To see his handout for the presentation, click here.

October 2, 2010

Carol P. McCoy, Ph.D. and past president of GPCMGS, presented "The Origins of Mary Drummond, Oldest Native Negro in New Bedford, Mass."

September 4, 2010

Fred Boyle, a former certified genealogist, spoke on his upcoming book, Waterborough, Maine: The Influences of Brentwood, NH and Berwick, ME on the Early Settlement of the Town. Boyle is a resident of Springvale and a native of Massachusetts. In retirement he has developed a second career as a genealogist, personally publishing a number of "Early Families" books on Sanford, Shapleigh, Acton and most recently (2006) Alfred.

August 7, 2010

Ruth Bridges Ayer, author of Families of Newfield, Maine, spoke about her experiences while digging into the records of folks who lived in Newfield, Maine, which resulted in many interesting stories - most of them printable.

June 5, 2010

Phyllis Legare, CG presented tips, techniques and tools for breaking down brick walls. Her presentation detailed a six-step research methodology, based on Val Greenwood’s process documented in his book “The Researcher’s Guide to American Genealogy”, which provides the framework for discovering information about your family or a specific individual.

May 1, 2010

Author Kate Kennedy shared stories of remarkable Maine women from her book More Than Petticoats, about thirteen strong and determined women who broke through social, cultural, or political barriers. Through their passions for art, exploration, literature, politics, music and nature, these women made contributions to society that still resonate today.

April 3, 2010

Bob Greene presented a talk called Meaty Bones. Vital records research uncovers names, dates and places. But that's only the skeleton of our ancestors. Newspapers can put meat on those bones, and it's becoming easier than ever to look at our past.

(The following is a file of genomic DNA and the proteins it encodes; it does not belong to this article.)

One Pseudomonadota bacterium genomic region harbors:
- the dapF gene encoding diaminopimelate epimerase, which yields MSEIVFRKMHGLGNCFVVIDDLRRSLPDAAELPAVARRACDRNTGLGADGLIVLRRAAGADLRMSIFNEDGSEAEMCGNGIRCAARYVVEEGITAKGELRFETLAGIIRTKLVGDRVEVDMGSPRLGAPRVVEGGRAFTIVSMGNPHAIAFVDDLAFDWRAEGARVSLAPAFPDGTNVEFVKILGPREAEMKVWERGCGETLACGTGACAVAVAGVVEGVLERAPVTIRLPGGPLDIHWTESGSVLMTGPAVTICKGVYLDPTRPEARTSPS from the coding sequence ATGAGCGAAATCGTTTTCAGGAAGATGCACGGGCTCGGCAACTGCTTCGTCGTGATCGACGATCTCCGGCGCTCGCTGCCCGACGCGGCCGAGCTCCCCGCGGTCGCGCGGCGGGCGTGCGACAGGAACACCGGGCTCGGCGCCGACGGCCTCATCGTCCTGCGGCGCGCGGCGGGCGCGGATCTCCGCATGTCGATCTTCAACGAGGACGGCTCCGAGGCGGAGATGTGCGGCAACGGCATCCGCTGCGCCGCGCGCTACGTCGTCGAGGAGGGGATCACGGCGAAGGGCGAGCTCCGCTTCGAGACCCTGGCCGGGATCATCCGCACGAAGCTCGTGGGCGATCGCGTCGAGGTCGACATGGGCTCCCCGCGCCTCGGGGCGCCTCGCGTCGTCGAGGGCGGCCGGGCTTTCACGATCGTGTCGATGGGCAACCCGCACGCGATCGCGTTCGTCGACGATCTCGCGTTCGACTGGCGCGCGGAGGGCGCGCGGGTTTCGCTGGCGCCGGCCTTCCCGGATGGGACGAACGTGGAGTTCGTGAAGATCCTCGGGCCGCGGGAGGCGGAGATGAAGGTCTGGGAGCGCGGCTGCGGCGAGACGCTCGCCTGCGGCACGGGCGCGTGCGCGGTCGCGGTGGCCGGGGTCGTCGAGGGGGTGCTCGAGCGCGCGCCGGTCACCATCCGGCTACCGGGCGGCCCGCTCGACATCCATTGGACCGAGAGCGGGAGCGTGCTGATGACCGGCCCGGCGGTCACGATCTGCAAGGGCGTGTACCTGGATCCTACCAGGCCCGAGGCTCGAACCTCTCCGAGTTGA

March 6, 2010

Sandy Oliver, food historian, shared with us her knowledge of early New England food. How We Ate: Early American Fare, explained how we became baked bean, brown bread, pumpkin pie eating and cider drinking Yankees when we left England preferring pease porridge, roast beef and beer.

February 6, 2010

Patricia Corey, co-author with Melville Corey of Settlement of Black Point “Owascoago” 1605-1800, spoke. Owascoag or "Place of Much Grass" was the Indian name for Scarborough. The settlement was also called Black Poynt by the English. Owascoag is the story of Black Poynt told in the settler's own words. Patricia found diaries, letters, depositions, court records, and other interesting material, giving a first hand account of life from 1636 to the 1750's.

January 2, 2010

Sticky Wickets - Cancelled due to storm

December 5, 2009

Matthew Barker spoke on Irish Maine history. 15 percent of Maine's 1.3 million residents claim Irish ancestry, according to the 2000 Census. Matthew Barker is an author from the Maine Historical Society.

November 7, 2009